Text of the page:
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The Funny Little Woman (Picture Puffins) Paperback – February 14, 1993
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From the Back Cover
About the Author
Blair Lent received the Caldecott Medal for "The Funny Little Woman" by Arlene Mosel. He has also received three Caldecott Honors. He is the illustrator of Ms. Mosel's "Tikki Tikki Tembo", a bestseller since its publication in 1968. Blair Lent lives in Cambridge, Massachusetts.
Top Customer Reviews
This is the story of a funny little woman who lives all by herself in her own little hut. She's a dumpling maker by trade, and one day a naughty dumpling escapes down a crack in her floor. As she reaches for it, the floor gives way and the woman finds herself on an ancient road surrounded by statues of gods. The statues warn the woman not to attract the attention of the local Oni (an evil demon) but the woman's giggles can't keep her hidden for long. Soon she's cooking for all the Oni in their homes with the help of a magic paddle. By the end, however, the woman wishes to return to her house and it is only when she is able to make the Oni laugh at her (rather than vice versa) that she is enabled to escape and prosper.
Like all good folktales, this one contains elements that are familiar throughout the world. Illustrator Blair Lent (also of "Tikki Tikki Tembo" fame) has outdone himself with these pictures. The castles of the Oni are a deep jade green. When the funny little woman runs before them, her bright orange dress glowing brightly and the contrast is superb. The story is one that kids will enjoy as well. Though the Oni are fearsome, the threat they pose is somewhat minimal. After all, they just want to be fed.Read more ›
Both the story and illustrations are unforgettable. The pictures tell a story all their own. The colors are breathtaking with gorgeous jade, warm browns, dazzling yellows, bright orange and black accents. Anyone who loves monsters like in 'Where the Wild Ones Are' will appreciate the "wicked" oni, who are called that, I think, just for added appeal as they are really just hungry, horned, three-eyed, long-haired monsters who want the Funny Little Woman to be their cook since, well, after all...she's there. I think another aspect which makes this book so appealing is that the child can see above ground and underground at the same time; however, only the location that is taking place in any given time during the story is in color yet both are still intriguing. I remember as a child being fascinated with the old man in the story who never says a word but is a powerful presence in the story, nonetheless. He adds some mystery which is always a good thing in a story.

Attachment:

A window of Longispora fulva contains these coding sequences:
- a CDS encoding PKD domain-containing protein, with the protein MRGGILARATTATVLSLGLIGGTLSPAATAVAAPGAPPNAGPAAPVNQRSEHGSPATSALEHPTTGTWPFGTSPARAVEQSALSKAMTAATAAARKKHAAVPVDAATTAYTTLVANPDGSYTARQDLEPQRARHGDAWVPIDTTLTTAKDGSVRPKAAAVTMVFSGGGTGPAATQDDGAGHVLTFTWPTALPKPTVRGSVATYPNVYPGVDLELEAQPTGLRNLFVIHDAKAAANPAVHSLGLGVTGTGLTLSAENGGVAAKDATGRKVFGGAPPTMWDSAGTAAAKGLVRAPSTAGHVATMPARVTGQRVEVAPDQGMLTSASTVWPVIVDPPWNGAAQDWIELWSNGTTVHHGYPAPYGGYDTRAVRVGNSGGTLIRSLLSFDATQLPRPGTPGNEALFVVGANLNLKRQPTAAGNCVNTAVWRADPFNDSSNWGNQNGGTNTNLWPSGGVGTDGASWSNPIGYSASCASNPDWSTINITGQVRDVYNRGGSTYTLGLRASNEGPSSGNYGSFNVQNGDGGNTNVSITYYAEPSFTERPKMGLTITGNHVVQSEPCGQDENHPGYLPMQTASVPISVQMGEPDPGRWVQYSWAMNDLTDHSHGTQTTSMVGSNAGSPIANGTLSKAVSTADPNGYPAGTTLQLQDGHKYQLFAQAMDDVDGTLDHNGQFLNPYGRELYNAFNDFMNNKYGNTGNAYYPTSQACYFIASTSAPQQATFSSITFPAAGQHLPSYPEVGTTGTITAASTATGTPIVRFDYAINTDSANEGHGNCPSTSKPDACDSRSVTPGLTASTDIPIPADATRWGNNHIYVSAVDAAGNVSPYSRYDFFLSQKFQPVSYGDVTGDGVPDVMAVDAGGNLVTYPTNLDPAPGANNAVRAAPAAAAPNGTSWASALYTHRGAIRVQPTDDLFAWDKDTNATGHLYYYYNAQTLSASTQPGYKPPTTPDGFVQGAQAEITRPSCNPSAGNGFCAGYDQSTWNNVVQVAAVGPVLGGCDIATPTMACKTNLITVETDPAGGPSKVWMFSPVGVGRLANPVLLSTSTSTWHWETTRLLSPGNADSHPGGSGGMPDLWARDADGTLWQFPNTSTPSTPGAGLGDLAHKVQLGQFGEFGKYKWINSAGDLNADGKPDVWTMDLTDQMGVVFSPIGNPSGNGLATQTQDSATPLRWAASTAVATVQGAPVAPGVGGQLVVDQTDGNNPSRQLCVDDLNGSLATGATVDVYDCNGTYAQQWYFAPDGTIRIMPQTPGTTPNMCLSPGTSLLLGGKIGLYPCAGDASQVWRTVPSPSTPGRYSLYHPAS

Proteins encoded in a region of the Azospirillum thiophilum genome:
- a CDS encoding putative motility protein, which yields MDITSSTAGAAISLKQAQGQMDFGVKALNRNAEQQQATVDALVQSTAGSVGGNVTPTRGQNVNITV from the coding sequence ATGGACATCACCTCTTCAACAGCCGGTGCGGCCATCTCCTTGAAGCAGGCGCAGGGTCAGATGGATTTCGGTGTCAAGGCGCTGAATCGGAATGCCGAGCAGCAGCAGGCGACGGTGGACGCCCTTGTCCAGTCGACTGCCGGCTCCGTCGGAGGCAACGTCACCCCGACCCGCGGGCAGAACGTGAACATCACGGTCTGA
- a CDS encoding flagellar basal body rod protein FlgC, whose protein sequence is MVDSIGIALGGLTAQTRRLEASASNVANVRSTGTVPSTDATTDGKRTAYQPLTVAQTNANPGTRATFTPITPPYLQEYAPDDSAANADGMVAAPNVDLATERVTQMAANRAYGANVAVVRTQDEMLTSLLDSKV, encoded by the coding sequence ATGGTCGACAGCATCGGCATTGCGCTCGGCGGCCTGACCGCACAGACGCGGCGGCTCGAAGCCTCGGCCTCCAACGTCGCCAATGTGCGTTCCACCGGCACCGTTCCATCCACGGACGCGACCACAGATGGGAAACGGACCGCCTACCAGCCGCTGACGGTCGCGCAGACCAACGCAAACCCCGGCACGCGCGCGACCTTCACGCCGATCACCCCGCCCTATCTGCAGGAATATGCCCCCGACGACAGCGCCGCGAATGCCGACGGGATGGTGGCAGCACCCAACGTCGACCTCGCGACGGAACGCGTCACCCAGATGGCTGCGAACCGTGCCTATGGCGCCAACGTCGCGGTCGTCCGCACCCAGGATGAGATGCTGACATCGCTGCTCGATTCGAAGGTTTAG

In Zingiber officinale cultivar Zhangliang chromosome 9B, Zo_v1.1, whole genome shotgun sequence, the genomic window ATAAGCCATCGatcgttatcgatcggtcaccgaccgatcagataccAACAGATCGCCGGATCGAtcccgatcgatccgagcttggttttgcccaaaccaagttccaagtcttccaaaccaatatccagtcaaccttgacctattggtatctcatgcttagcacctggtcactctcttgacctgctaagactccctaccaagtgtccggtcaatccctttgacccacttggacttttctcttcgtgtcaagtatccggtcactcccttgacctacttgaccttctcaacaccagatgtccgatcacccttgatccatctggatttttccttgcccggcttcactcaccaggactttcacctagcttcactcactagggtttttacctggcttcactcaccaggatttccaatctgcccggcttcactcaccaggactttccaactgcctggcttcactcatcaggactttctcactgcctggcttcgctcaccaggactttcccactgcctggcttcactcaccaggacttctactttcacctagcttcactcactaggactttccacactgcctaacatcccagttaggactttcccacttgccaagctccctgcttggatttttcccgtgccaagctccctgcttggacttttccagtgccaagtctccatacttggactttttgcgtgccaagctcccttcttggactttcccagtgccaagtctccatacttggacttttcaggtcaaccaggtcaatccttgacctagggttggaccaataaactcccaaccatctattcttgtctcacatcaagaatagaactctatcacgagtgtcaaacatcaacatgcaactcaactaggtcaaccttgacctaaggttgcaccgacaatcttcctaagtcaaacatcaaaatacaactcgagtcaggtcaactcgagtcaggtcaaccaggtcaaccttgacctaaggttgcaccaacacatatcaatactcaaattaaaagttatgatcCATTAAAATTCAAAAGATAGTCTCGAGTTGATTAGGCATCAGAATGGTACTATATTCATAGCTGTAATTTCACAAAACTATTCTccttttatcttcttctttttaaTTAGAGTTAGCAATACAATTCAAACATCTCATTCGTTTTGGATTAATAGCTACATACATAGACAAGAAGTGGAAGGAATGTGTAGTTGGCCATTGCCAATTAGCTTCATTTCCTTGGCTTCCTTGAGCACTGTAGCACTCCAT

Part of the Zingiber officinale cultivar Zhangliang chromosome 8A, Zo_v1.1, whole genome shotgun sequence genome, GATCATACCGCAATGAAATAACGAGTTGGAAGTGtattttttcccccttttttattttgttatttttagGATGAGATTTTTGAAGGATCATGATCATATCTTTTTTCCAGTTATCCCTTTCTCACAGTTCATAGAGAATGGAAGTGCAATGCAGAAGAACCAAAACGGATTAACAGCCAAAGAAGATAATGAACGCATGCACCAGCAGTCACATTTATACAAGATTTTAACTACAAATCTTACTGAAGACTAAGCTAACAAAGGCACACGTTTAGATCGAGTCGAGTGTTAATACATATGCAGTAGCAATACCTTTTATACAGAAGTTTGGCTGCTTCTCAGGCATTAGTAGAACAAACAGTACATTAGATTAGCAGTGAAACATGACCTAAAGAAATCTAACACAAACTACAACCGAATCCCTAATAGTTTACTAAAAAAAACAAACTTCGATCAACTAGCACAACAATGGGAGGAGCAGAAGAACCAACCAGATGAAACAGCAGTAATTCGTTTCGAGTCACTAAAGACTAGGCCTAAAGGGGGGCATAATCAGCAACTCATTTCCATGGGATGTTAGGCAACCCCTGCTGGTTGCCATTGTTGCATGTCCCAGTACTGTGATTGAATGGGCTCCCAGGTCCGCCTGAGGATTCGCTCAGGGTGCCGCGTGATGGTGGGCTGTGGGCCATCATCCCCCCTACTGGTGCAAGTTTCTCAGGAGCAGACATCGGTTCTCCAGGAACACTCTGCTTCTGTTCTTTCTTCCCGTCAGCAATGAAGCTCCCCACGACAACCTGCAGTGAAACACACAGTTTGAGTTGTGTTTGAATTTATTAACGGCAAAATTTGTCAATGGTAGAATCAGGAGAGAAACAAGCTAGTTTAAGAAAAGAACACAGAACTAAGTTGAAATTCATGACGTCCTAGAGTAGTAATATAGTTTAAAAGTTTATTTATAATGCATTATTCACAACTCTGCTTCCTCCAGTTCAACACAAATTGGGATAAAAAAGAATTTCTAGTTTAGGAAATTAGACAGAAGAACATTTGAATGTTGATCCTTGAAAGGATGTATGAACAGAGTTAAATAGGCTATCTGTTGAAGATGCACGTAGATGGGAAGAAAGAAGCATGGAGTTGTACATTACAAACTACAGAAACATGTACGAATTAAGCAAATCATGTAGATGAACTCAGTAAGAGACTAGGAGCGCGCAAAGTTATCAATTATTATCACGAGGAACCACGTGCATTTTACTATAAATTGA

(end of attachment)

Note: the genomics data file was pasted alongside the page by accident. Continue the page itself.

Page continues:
BOTTOM LINE: The funny little woman, no matter WHAT happens good or bad, ALWAYS laughs and makes the Best of the situation. This is a simple yet terrific take-home point of the story that ages 5-105 can appreciate. Books with an interesting story, fascinating, colorful illustrations AND have a lesson to learn are always welcome in our home. I'm so glad this book is still in print. It's a timeless classic.
Most Recent Customer Reviews
When I was small, I checked this book out of the library so often that the librarian asked me to stop so others could read it. I am thrilled to find it for my own kids.Published 10 days ago by Amazon Customer
I loved this book because it was very funny when the funny little woman would laugh.Published 28 days ago by John S Peters
My son says this book is "amazing", "you can see the picture in the cave and also her house". You can also see the man coming to her house to try to find her. Read morePublished 2 months ago by Christine Brez
Best book from my childhood for my daughter now and super fast shipping!Published 3 months ago by Lauren Swift
This story by Mosel was chosen the 1973 Caldecott Medal Winner. This story is a re-telling of a Japanese folk tale. Read morePublished 3 months ago by Wilma Rodz
my child just loves this book the little grandma laughing . so fun to read.Published 5 months ago by Mayra Alvarado
One of my favorite children's books. I loved it as a kid and both of my daughters love it.Published 7 months ago by Jess Bowers